Welcome back to The Last Bite, our column documenting the survival of traditional food establishments in a ramen-slurping, matcha latte-sipping, novelty cafe-obsessed world. As cities develop and dining habits change, can the dive bars and defiantly untrendy restaurants keep up? Here, we talk to longstanding bartenders, chefs, market stall holders, and restaurant owners to find out what the future may hold. Today, we head to Bury in Lancashire to visit an open-air market established back in 1444.
"You can get everything from bras to bathrooms, baby clothes to headstones," jokes Tony Chadwick, the proprietor of Chadwick's Original Black Pudding, one of 318 individual traders that make up Bury Market.
The Lancashire town may be known for the blood sausage delicacy, but its market is a never-ending labyrinth that caters to a far wider range of food and lifestyle needs. Want a trim? There's a barber shop. Fancy getting your talons painted? There's a nail bar. Need something for dinner? There's an entire fish and meat hall. Unlike the trendy street food markets that populate nearby Manchester, Bury Market offers no bullshit prices and plenty of banter.
The first thing I notice on my visit is just how busy the place is—no doubt thanks to the dozens of coaches that arrive every day with people eager to explore the stalls. Looking around, the clientele is mostly of retirement age and the traders fully cater to this, selling traditional pies, sausages, and cheese.
Many of the stallholders have been on the site for generations, like Pamela Pardon who started her delicatessen 15 years ago and the Willis Bros greengrocer, which has been passed down from father to son. Although the greengrocer is the one of the market's oldest stalls, business can be turbulent.
"We're not as busy as we used to be," owner Mark admits. "As soon as the supermarkets opened ten or 15 years ago, a lot of the fruit and veg stalls went. We've survived because we had a lot of regulars, but whereas back then it was 80 percent of our customers, now it's about 20 percent. We keep on trading though, as we still enjoy it and want to keep the family tradition going."
Mark mentions that Bury Market has many more places to eat and drink nowadays, and it's in Dolliz Bar, a recently opened bar opposite the market's hairdressers, that I get chatting to Bill and Christine White.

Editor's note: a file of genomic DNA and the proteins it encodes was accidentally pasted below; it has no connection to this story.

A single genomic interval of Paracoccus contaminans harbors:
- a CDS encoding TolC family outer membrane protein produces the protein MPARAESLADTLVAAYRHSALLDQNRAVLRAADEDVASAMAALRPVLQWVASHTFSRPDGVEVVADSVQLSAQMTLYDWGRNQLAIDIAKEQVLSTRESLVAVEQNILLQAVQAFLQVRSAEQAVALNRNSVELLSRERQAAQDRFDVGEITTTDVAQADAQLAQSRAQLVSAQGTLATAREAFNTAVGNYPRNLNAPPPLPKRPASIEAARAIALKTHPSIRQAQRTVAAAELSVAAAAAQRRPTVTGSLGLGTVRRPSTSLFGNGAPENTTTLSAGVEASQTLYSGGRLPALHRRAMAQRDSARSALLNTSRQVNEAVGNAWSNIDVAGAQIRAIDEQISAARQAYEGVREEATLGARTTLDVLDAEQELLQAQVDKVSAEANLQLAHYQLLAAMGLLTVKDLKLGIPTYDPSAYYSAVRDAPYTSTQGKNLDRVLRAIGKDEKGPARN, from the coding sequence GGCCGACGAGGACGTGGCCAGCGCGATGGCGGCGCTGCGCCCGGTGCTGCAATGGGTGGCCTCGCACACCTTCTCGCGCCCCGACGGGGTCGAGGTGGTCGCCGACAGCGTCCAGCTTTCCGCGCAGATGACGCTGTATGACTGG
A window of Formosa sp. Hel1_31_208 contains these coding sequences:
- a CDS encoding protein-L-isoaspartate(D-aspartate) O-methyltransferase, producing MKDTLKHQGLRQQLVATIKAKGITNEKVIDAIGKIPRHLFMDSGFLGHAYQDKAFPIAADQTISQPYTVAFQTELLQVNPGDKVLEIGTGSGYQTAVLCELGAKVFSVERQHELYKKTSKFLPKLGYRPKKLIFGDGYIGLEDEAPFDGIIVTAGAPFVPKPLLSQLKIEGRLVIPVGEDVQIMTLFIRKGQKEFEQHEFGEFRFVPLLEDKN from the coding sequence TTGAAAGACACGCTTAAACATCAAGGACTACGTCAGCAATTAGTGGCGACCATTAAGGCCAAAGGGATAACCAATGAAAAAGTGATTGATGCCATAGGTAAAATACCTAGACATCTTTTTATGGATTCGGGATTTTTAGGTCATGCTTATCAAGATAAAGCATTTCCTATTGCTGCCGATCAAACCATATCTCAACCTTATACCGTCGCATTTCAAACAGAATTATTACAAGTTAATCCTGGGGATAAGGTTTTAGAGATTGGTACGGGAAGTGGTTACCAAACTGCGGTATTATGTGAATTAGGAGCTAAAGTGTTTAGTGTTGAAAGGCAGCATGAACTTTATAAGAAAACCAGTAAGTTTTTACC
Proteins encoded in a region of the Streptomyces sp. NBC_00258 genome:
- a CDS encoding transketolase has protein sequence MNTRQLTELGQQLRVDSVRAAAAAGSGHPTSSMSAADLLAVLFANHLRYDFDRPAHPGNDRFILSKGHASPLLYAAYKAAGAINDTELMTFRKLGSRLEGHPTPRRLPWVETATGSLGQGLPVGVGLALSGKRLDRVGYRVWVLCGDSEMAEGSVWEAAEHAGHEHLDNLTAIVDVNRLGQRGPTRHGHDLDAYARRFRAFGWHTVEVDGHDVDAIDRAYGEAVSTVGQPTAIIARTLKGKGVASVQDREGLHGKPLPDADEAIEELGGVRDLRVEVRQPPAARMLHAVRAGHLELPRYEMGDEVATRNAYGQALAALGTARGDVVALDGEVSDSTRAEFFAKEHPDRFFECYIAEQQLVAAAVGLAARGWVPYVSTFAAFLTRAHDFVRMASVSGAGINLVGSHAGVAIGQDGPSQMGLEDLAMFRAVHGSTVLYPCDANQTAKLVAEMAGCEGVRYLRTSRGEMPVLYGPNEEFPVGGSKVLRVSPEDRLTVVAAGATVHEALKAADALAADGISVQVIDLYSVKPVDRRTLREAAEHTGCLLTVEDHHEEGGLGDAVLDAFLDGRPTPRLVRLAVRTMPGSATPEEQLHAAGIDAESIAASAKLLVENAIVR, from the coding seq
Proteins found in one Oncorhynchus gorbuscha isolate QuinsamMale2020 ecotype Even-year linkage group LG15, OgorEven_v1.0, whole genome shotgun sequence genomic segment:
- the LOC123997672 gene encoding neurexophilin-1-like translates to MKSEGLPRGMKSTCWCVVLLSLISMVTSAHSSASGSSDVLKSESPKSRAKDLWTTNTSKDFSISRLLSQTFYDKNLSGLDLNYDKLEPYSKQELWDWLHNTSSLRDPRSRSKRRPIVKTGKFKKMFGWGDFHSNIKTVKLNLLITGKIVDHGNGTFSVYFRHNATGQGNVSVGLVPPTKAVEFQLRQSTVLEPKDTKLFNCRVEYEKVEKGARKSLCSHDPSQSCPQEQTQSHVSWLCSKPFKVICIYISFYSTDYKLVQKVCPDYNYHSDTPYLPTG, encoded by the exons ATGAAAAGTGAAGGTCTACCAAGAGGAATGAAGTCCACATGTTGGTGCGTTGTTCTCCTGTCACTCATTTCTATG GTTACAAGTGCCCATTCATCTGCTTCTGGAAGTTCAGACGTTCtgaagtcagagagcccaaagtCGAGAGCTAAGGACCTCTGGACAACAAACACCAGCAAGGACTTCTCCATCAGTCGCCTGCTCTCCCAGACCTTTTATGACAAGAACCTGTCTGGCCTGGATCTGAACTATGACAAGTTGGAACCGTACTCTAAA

"We've come from Blackburn today," Christine says. "We used to come Fridays and Saturdays but since Bill retired, we come any day really. It's always buzzing. It's a good day out and there's a lot more variety than on the market back home."
Bill, who worked in a brewery for 22 years, is especially happy about the local cask ales on offer at Dolliz Bar. Owner Lizelle Bramall tells me there was thinking behind the new bar's location, not just the drinks list.
"I noticed that there were a lot of husbands waiting around while their wives got their hair done, so I came up with the idea for this place," she explains. "It took a while to get it approved. We had to go through Bury Council and there are strict rules in place. We have to use plastic glasses and we don't sell spirits for people to take off site, but as you can see it's proving very popular."
Indeed, Dolliz Bar is as busy as the salon across the way.
Having met so many of Bury Market's longstanding stallholders, I'm keen to talk to a more recent arrival. Eventually, I find Candice and Stephen Burrage, who took over the market's bacon stall just three weeks ago.
"My husband was working as a surveyor and I was in the healthcare sector. We'd been in our jobs for 16 years and fancied a change doing something less stressful," Candice tells me. "I was looking for a stall for about a year then when this came up, we snapped it up and were in within two weeks. If it was any other market I'd have given it more thought, but I knew it would be really busy."
Despite a retail park housing Topshop, River Island, and Marks & Spencer opening in just a stone's throw from Bury Market in 2010, the place continues to thrive. The National Association of British Markets awarded Bury their "Market of the Year" accolade in 2006, 2009, 2012, and 2015.
But as bustling as Bury is, I wonder how long it'll survive in its current incarnation—whether one licensed bar will become ten and if the place will eventually turn into the kind of pulled pork burger-flogging market we've come to expect of gentrified suburbs.
"When we won market of the year the first time round, we had a lot of people come to see what Bury was doing right," Chadwick tells me as I make my way back to his black pudding stall to bid farewell. "Aside from the black pudding," he adds with a wink, "it's the unique atmosphere, of course."
There does seem to be something unusual about Bury, a collision of old and new that exists surprisingly harmoniously. And long may that last.
All photos by Akash Khadka.